Last night, I was given a wonderful opportunity by some of our students to present my views on the oil sands in front of an interested and engaged audience here at the University of Alberta as part of the Oil Sands Visionaries speaker series. Given the flack I have taken from some of my colleagues for being labeled as such, I best stop using the title after this post.
My talk last night was based around my view that the key impediment to further oil sands development is the lack of a credible GHG policy in Canada, and that this lack of a policy is the result of the target trap in which Canada has found itself. I argued that Canada’s government, thanks to unsophisticated approaches to climate negotiations, has now for the second time committed to targets which would require the most stringent climate policy in the world. I further faulted ENGOs which have deemed Canada’s targets to be modest and made it clear that they would consider it a failure if Canada were only to implement the equivalent of a $100/ton carbon price because that price would not likely stop the oil sands and would not deliver comparable reductions against a 1990 benchmark to those promised by the EU. I then decided to go for the anger triple-play by faulting industry in general for painting the picture that the oil sands could not compete under a carbon policy, while at the same time pointing to notable exceptions like Suncor’s Rick George. I then made my pitch for a carbon fee-bate policy which would place a carbon price on oil sands and other sources of carbon emissions equivalent to that paid by firms in the EU and which, if implemented worldwide, would allow the world to meet science-based emissions reduction targets.
After my talk, my vision was responded to by Mike Hudema from Greenpeace, Rick Hyndman from CAPP, and Ken Chapman, founder of Cambridge Strategies. Each of them brought points forward which changed the way I would give my talk if given a do-over, and I thought it might be interesting for some of you to hear how their points resonated with me.
Mike Hudema took issue mainly (or at least first) with my near-exclusive focus on GHG emissions, highlighting as I had that many other environmental concerns exist in the oil sands, and that all of these taken together compromise the social license to operate the oil sands. In hindsight, I should have pushed myself out of my GHG comfort zone to put forward a more comprehensive policy approach for the oil sands, including monitoring, reclamation liabilities, and tailings management. Unfortunately, I don’t know if I could do any of these justice which only a portion of a 30 minute talk, but I think I owed those issues more than a glancing look on my first slide.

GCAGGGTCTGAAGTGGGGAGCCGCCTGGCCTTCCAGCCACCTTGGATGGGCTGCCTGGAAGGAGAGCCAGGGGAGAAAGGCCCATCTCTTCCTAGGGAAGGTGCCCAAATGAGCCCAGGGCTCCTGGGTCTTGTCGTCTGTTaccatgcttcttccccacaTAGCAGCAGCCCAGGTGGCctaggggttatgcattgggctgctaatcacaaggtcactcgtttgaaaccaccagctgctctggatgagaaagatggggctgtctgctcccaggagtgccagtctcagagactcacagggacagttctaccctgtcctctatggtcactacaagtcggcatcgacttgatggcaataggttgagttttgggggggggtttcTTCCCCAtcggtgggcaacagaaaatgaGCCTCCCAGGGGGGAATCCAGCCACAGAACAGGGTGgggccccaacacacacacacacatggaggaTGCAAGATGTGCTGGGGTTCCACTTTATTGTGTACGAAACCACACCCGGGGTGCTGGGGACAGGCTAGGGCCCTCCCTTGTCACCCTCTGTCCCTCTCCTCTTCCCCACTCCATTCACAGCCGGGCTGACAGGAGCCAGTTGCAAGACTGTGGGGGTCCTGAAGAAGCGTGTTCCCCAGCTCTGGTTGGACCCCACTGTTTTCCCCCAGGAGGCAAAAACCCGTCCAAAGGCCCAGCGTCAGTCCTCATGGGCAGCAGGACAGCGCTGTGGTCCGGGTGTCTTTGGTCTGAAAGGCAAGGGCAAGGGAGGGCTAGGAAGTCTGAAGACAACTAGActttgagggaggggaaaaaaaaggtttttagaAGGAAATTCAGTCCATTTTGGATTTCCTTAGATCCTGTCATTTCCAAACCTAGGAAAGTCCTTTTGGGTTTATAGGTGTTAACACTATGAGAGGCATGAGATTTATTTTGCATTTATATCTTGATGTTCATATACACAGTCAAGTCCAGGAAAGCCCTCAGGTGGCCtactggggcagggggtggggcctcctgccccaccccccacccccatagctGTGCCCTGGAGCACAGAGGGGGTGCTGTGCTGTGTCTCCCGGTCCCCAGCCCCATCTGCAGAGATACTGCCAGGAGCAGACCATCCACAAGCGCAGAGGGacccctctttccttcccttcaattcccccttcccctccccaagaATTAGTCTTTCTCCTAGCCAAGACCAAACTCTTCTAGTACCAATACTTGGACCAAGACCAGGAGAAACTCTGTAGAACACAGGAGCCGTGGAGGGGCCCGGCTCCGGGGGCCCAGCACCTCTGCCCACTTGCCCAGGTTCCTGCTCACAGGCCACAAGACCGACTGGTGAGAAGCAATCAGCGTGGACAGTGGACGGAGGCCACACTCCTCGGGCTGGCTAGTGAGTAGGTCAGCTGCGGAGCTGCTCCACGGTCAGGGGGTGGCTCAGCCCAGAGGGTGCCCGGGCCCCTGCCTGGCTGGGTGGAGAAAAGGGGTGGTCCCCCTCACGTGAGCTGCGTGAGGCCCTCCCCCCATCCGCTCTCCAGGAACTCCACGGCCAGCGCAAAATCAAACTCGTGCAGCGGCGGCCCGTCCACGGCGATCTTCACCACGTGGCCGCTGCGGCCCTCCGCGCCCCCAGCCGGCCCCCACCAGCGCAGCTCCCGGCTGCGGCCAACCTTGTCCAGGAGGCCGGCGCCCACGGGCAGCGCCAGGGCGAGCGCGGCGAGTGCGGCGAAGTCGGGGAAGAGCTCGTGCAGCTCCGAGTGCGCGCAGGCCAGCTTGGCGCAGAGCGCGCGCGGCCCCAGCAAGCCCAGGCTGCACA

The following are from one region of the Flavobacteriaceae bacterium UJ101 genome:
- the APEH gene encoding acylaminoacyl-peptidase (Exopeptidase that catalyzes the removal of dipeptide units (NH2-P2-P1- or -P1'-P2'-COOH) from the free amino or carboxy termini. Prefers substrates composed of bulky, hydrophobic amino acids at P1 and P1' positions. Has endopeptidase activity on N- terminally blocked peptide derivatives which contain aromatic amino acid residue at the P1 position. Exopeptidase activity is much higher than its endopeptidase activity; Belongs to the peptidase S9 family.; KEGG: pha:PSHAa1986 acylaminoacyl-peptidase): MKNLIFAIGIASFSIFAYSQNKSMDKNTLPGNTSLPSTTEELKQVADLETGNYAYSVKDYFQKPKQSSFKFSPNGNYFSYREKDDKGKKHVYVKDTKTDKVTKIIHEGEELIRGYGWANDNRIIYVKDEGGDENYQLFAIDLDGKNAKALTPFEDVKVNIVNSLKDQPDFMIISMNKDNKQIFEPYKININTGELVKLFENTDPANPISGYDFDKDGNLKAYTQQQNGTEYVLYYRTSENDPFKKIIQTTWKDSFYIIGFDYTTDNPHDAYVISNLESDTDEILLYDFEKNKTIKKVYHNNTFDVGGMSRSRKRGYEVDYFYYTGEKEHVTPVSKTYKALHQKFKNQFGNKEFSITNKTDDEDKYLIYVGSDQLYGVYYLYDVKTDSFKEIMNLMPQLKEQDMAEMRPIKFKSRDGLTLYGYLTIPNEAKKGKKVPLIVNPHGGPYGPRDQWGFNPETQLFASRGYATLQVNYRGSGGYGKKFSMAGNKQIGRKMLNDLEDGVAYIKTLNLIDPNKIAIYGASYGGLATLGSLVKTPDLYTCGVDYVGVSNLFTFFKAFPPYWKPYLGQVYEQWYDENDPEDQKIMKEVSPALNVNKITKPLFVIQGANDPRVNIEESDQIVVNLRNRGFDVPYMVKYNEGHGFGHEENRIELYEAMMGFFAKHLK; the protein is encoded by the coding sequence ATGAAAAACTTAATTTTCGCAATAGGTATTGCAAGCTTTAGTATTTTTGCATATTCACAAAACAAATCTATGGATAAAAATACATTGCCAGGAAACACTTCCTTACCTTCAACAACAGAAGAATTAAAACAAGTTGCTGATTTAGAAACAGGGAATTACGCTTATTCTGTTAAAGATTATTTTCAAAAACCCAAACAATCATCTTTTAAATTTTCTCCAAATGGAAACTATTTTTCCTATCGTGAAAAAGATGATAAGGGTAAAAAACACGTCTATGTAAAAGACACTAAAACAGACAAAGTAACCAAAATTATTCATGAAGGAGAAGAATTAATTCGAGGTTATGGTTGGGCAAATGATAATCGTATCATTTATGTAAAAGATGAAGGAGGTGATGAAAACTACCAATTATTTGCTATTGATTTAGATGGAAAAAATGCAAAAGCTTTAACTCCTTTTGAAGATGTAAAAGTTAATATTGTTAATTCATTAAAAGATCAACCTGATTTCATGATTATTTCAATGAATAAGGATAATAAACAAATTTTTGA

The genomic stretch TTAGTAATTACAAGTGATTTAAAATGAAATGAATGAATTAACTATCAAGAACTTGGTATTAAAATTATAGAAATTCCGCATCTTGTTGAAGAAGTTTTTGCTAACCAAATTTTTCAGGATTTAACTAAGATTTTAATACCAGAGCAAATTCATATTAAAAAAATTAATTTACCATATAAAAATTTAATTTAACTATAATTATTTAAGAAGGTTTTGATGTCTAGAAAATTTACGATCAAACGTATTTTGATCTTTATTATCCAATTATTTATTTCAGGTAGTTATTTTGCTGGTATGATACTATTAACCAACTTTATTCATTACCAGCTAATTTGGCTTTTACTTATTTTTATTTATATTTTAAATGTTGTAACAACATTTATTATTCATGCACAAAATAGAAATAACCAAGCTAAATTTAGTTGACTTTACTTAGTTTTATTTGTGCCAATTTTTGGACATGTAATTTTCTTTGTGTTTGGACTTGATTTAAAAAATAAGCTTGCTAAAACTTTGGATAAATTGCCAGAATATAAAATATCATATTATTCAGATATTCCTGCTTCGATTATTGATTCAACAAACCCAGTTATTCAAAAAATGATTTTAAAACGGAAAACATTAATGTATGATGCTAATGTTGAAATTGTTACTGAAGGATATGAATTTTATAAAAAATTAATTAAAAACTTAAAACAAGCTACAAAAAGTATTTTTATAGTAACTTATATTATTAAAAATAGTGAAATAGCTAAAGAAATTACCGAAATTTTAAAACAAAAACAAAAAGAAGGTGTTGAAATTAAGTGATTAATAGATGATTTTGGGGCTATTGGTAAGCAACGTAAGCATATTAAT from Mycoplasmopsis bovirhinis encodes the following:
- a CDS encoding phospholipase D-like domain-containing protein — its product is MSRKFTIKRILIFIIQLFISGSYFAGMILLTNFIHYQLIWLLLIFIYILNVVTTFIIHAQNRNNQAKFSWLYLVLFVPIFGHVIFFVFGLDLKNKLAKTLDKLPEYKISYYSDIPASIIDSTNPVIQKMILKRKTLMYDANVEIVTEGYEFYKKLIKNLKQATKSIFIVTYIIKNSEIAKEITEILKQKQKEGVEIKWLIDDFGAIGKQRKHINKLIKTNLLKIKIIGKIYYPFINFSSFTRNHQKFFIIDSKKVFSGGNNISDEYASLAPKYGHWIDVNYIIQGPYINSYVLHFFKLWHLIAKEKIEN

Ken Chapman took issue mostly with the Alberta government’s management of the oil sands resource on behalf of Albertans who, as we know well, own the resource. Again, I think in hindsight that I could have done this point more justice as well. We tend to look at royalties, environmental regulation, job creation, and other aspects of the oil sands in a vacuum while we should be looking at them in a more integrated way. No question there is more short term financial rent if the resource is extracted at the lowest possible financial cost, but where the cutting of current financial cost implies the creation of significant external costs borne today and into the future, this is a false economy. Again, if given a do-over, I would argue much more clearly that environmental policy should not be seen as a tool for enhancing the so-called Alberta Advantage through a race to the bottom. We should ask ourselves as resource owners what we are prepared to accept in terms of environmental damage from resource extraction, and allow that to define the conditions under which these activities can take place. From there, we can then assess the residual financial value of the resource, and set the royalties to capture our fair share.
Rick Hyndman was mostly in agreement with my carbon policy vision, which did not come as a surprise as we have spoken at length about my ideas and his (which are very similar) in the past. What struck me from Rick’s discussion, and what I expect would surprise many Albertans, were Rick’s frank assertions that “the business-as-usual approach is not an option” in the oil sands, and that he strong favors a carbon pricing approach. I think, if given the chance to give a similar talk again, I would emphasize that the question of whether or not carbon emissions policy needs to be tightened in Canada is largely settled and that industry, governments and environmental groups can all agree on the direction we need to travel. What they cannot agree on yet is how far, how fast, or who the winners and losers from the policy and the implied re-distribution of wealth should be.
Overall, the experience was incredibly valuable for me, and I hope that my presentation and the ensuing discussion provided some new insights for the audience.
Finally, for the benefit of some who mentioned this to me last night, I did send a follow-up to Mike to apologize for interrupting a couple of his opportunities to speak last night. I would have found similar interruptions from him or from the audience very disruptive, and so I should not have imposed those disruptions on him. I hope that Mike and I will have the opportunity to discuss similar issues in the future, as I expect that we both can learn from each other, and I will do a better job in the future of respecting his opportunities to speak in the same way as he respected mine.
Thanks to all who attended.